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Dozens of former top federal officials call on Congress to strike down Biden's natural gas crackdown

Former White House, Department of Energy and State Department officials penned a letter to Congress calling for it to strike down President Biden's natural gas export moratorium.

Dozens of former Trump and Bush administration officials – who served in the White House, Department of Energy and State Department – are calling on Congress to reverse President Biden's pause on liquefied natural gas (LNG) export projects.

In a letter Monday morning to the chairs and ranking members of top House and Senate committees, 35 ex-officials expressed "profound concern" about Biden's LNG export moratorium, outlining how it works against U.S. national security, energy and economic interests. They argued that reversing the policy is "imperative" and urged the congressional leaders to take immediate action on the issue.

"This decision, we believe, stands in stark contrast to the clear interests of our nation's economic prosperity, energy security, and the strategic advantage American LNG provides us and our allies across the world who benefit from supply," the former U.S. officials wrote. "American energy has become a stabilizing force in global markets, reinforcing our alliances and promoting global stability. The moratorium on LNG export permits threatens to undo these gains."

"The United States has provided benefits to a significant part of the world’s population – a role we have been proud to advance as representatives of our Nation," they continued. "We remain committed to the role of the United States as a stabilizing force in global energy markets."


The signatories on the letter include former Energy Secretaries Spencer Abraham, Rick Perry and Dan Brouillette, former National Nuclear Security Administration Administrator Lisa Gordon-Hagerty, former Federal Energy Regulatory Commission Commissioner Bernard McNamee, former White House deputy national security adviser Victoria Coates, and more than two dozen former State Department ambassadors.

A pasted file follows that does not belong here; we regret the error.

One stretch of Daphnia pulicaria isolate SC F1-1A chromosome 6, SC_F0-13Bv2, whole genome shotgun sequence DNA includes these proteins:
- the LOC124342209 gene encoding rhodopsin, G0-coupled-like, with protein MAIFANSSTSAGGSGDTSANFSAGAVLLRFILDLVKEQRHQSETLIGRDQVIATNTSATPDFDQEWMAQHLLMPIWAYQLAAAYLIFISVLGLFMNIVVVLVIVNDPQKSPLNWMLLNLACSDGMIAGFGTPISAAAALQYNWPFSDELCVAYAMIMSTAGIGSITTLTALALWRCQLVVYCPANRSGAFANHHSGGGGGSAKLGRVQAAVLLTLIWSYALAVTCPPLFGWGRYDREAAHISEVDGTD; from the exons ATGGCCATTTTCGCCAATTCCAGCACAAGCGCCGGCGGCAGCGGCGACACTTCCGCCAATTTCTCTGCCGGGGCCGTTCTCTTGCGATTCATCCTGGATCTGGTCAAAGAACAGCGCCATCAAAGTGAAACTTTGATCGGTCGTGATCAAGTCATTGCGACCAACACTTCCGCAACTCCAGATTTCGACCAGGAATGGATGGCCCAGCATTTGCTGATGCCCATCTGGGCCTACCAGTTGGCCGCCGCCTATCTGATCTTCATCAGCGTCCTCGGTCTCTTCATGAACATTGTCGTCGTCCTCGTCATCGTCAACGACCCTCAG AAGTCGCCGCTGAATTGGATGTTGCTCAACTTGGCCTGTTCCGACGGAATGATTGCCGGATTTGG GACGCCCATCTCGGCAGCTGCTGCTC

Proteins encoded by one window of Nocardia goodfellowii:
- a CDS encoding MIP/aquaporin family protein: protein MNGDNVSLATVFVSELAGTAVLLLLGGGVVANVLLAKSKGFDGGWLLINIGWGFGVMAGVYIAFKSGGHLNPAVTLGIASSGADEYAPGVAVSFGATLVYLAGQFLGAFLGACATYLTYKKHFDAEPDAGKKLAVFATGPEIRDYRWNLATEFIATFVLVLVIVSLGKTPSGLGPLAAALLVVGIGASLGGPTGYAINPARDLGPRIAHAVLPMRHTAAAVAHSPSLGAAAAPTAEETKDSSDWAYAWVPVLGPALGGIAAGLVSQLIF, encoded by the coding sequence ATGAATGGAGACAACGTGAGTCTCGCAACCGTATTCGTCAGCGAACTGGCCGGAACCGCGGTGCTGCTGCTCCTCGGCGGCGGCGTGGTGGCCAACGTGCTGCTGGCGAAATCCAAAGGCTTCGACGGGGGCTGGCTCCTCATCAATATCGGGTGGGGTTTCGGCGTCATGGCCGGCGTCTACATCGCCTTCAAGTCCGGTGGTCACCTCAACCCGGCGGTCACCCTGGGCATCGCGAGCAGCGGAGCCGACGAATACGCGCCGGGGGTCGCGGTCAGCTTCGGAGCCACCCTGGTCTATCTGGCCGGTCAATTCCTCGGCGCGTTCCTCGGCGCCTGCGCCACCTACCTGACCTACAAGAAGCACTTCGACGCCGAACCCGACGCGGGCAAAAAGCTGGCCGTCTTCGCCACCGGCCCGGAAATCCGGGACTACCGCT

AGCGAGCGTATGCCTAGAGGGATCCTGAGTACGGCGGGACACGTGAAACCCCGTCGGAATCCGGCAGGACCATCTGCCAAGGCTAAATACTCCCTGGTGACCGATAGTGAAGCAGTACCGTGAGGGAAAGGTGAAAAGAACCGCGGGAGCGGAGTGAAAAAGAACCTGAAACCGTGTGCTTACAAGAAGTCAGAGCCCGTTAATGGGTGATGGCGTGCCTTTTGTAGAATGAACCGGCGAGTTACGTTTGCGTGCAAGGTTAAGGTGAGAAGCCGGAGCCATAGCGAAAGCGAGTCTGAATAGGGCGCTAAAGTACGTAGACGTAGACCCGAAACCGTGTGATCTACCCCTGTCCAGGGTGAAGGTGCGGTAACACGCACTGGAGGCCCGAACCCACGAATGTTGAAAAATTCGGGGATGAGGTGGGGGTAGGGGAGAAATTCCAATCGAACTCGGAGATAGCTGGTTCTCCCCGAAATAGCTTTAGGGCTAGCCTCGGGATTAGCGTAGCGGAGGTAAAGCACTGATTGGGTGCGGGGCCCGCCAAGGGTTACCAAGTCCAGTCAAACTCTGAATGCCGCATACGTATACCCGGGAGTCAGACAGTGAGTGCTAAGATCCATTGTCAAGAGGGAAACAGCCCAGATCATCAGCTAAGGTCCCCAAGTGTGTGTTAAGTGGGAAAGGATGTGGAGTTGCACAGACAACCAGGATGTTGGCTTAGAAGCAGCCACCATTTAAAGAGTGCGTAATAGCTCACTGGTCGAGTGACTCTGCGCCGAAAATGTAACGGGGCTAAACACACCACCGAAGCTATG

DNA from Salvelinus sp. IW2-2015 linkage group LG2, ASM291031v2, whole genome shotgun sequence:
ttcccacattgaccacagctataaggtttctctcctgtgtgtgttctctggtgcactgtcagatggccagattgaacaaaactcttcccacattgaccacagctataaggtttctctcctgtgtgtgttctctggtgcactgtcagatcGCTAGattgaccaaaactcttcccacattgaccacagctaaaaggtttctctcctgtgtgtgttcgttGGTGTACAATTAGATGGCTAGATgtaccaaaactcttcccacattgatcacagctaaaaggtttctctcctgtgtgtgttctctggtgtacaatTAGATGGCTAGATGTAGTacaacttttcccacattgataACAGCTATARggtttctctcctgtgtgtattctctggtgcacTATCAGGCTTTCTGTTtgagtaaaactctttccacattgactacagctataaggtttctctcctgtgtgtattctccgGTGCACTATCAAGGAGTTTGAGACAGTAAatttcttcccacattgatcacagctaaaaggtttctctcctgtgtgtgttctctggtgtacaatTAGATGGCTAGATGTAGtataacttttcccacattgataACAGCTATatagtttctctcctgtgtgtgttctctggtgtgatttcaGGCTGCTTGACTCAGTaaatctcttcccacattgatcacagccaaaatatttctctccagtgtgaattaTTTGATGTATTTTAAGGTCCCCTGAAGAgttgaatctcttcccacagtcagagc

In their letter, they stressed that LNG exports ensure energy supplies for allies and strengthen the U.S. economy in the form of creating thousands of high-paying jobs, stimulating local economies and generating "significant tax revenue." If proposed LNG export projects on pause as a result of Biden's actions don't proceed, such economic benefits would move to foreign nations.


"The cessation of exports risks derailing this progress, impacting workers and communities across the country that have come to rely on the energy sector," they wrote.

Fossil fuel industry groups have recently cited research indicating that LNG exports could add as much as $73 billion to the U.S. economy by 2040, create 453,000 American jobs and increase U.S. purchasing power by $30 billion.

Additionally, the ex-officials argued that the ability for greater LNG exports allows energy companies to invest in more domestic infrastructure that would, in turn, support U.S. energy supplies. 

And they further stated that limiting LNG exports "sends the wrong message to our allies, partners and the energy markets." In the aftermath of Russia's 2022 invasion of Ukraine, energy experts argued LNG exports would be critical for helping American allies to wean off Russian gas and, in December, more than 87% of U.S. LNG exports went to Europe, U.K. or Asian markets.


"In the aftermath of Russia’s war in Ukraine, alternative supplies are more important than ever to fill the void of Russian natural gas," the former officials wrote. "Security of energy supply, specifically natural gas, is critical to counter the threat of widespread deindustrialization as Europe not only faces war on its continent but also a desire to implement a clean energy transition."

"Germany’s own steps to rapidly deploy LNG import infrastructure demonstrate this crisis most exceptionally," their letter continued. "They have signed binding contracts for long-term US LNG supply that are now being put into question by our government."

Late last month, Biden ordered the DOE to pause pending permits for LNG export facilities while federal officials conduct a rigorous environmental review assessing the projects' carbon emissions, which could take more than a year to complete. The action represents a major victory for activists who have loudly called for such a move, even threatening to hold large protests over the issue.

The president said the pause on LNG permitting was a part of his sweeping climate agenda, adding the action "sees the climate crisis for what it is: the existential threat of our time." He also took aim at "MAGA Republicans" for willfully denying the "urgency of the climate crisis."

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